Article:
“There is an absolute dearth of quality advisers and there couldn’t be a better time to implement standardisation of qualification”, said Navin Nihalani, founder and chief executive, Compass Insurance Brokers.
“Although evolved over the years, a majority of advisers are yet mere sales people with very concentrated product knowledge and only a continued education programme will change that.”
That means the advisers should also have ‘specialisation’ like in other professions: “Specialisation will help advisers focus on key areas in the clients’ financial plan.
“At Compass, we have already started working with the Chartered Institute for Securities & Investments to prepare all our advisers with the required certificate and courses that we have identified, and it has been laid out as the minimum qualification to join us,” Navin said.
These comments were in the light of the recent release of the Middle East Investment Panorama report by Dubai-based consultancy Insight Discovery, which said recruitment companies, credit card companies, loan agents, call centres, real estate agents, advisers from banks and independent financial advisers have the worst reputation in the UAE when it comes to professions.
Players also said there is a crying need for industry-recognised qualification for advisers.
“Our industry is not any different to any other and industry-recognised qualifications set a standard by which advisers have to abide. You would not expect a lawyer, doctor or accountant to practice without the right qualifications,” said Taru Singhal, head of IFA distribution Middle East, Zurich International Life.
The draft financial regulations, issued by the UAE Insurance Authority, suggest that there will be a register for individual advisers which will be regulated and reviewed based on the customer outcomes.
This will mean advisers will need to take a longer-term view on their career options and do everything possible to be successful which includes investing in themselves for ongoing profession development and looking after their customers.
“In order to attract more professionals to the industry we need to make this career option by having professional standards and certifications. We should define the merits of the profession along the lines of educating people to become financially independent,” Taru said.
Ashok Sardana, managing director of Continental Insurance Brokers, said it should be mandatory for all advisers to be qualified to some level to provide advice. “We’re dealing with people’s life savings, retirement funds, etc. and we can’t have non-qualified advisers advising people.”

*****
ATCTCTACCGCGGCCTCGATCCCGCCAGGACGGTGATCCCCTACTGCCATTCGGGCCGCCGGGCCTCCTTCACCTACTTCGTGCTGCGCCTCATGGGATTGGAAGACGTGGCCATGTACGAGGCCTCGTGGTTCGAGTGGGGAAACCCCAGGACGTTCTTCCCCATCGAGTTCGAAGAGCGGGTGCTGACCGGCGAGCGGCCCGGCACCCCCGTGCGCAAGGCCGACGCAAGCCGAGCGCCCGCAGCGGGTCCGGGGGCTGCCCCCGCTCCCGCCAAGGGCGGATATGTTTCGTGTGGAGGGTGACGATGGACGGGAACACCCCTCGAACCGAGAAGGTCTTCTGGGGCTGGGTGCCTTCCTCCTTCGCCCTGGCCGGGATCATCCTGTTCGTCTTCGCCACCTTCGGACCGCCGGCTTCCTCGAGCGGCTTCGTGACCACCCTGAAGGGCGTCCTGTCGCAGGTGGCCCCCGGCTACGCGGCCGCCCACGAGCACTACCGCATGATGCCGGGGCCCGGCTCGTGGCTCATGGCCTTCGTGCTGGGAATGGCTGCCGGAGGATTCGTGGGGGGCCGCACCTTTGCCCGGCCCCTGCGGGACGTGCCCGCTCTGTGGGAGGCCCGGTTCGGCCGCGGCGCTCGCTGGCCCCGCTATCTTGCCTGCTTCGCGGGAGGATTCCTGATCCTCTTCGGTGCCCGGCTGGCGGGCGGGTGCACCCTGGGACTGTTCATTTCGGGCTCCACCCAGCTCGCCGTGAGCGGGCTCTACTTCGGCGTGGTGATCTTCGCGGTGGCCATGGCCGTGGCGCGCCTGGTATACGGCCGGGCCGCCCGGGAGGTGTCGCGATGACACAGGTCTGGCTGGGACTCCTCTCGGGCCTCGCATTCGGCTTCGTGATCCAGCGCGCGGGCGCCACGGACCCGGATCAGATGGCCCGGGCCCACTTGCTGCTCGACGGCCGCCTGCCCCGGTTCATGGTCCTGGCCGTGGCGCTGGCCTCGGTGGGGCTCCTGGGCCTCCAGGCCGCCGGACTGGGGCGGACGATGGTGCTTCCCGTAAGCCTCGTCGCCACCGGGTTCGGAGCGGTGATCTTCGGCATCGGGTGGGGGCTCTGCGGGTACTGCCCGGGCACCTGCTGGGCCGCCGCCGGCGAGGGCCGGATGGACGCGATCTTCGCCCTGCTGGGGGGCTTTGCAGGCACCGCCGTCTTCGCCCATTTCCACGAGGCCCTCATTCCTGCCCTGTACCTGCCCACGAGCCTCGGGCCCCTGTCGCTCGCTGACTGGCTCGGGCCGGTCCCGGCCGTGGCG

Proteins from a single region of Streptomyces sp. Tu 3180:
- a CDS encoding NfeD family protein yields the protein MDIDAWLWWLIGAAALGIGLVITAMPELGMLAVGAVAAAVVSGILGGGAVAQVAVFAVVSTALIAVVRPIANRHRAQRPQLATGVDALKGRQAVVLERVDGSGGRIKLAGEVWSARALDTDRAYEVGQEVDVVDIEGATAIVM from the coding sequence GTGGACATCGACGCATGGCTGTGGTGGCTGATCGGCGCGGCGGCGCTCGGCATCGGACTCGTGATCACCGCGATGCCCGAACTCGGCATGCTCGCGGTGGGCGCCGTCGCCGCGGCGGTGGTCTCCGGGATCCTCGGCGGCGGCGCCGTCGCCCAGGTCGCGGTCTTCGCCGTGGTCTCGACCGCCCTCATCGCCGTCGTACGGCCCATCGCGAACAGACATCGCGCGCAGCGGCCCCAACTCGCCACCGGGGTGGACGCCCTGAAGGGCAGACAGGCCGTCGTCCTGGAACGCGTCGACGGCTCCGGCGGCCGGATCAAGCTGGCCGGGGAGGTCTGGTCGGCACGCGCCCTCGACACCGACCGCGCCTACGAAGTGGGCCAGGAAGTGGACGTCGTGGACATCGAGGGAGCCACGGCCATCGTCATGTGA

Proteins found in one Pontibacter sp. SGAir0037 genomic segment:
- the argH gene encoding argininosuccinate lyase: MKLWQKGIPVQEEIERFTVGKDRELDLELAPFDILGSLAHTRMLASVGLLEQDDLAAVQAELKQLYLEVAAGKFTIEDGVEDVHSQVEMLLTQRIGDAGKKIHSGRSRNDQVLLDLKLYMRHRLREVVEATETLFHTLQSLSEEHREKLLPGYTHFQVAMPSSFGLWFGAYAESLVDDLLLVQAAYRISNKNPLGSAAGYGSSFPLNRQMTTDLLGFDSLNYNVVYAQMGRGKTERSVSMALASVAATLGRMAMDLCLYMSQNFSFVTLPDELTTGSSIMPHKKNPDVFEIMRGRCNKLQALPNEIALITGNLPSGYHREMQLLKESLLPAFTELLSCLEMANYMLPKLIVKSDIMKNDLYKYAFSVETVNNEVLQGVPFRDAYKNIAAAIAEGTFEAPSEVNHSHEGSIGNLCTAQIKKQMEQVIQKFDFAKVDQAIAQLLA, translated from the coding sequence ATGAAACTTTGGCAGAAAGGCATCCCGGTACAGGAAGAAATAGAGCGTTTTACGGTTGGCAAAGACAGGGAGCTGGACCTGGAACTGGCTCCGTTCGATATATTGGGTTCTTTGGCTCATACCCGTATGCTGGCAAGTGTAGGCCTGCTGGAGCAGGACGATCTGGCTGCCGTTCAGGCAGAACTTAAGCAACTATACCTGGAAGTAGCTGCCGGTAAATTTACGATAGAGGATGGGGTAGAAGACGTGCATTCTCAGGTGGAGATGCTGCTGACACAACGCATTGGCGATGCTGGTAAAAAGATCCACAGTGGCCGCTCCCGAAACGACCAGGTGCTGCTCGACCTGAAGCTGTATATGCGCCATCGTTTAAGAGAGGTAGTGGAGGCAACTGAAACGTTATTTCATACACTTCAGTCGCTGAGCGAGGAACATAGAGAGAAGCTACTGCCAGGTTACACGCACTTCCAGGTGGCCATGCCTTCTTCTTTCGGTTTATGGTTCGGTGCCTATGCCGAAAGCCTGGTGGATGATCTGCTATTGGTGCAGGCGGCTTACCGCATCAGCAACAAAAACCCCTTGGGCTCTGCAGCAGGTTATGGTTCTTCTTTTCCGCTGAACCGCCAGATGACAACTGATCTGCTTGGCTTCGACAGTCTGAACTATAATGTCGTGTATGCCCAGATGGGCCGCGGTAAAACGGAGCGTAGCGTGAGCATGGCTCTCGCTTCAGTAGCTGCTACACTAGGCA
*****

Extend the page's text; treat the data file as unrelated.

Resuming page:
“There has to be a career path for these advisers, so that in the long run, they can grow, build a long-term relationship with their clients, build a steady stream of income and a wide client base. The profession is going through consolidation. It’s an ongoing process. Advisers keep leaving,” he said adding that his company Continental is increasing its sales force and is very bullish on the growth in the business.
Weeding out bad advisers
With the new financial regulations expected soon, there will be a massive shift in the entire landscape of financial services and it’s for the better for clients, principals as well as advisers.
“It will weed out the bad advisers but there is a flip side to it too. If the regulation is rolled out as per the last draft received, it will also take a lot of quality advisers away from the industry and that could lead to a lack of good advice for clients which can also be quite dangerous in the long run. A lot of advisers will tend to work with a lot more clients to make ends meet and that could also lead to lesser individualised attention for clients. All in all, it will be a balancing act,” Navin said.
Taru also subscribes to this view. “Every profession should be remunerated for the service they provide and our industry is no different. We would encourage financial advisers to upgrade their qualification and keep learning, like they say ‘investment in knowledge is the best investment you will make’.
“This will not only show to customers that they have suitable qualifications to do their roles but should also increase the level of professionalism in the industry. Regulators, providers and advisers all have a role to play in the evolution of the market in the UAE.
“We support this industry and welcome more advisers seeing this as a career option.”
Responding to the survey finding that (among the expats interviewed) only 43% have actually used the services of an adviser; and, of those, 43% have positive views of advisers, while 19% have negative views, Sardana said: “If we have long-term commitment to the profession, we have to give the right advice to the client.
“When the tide rises, all the ships rise at the same time. If we build our credibility and do justice to the profession, the industry will benefit. If everyone in the industry thinks that way, it could overcome the negative stereotype.”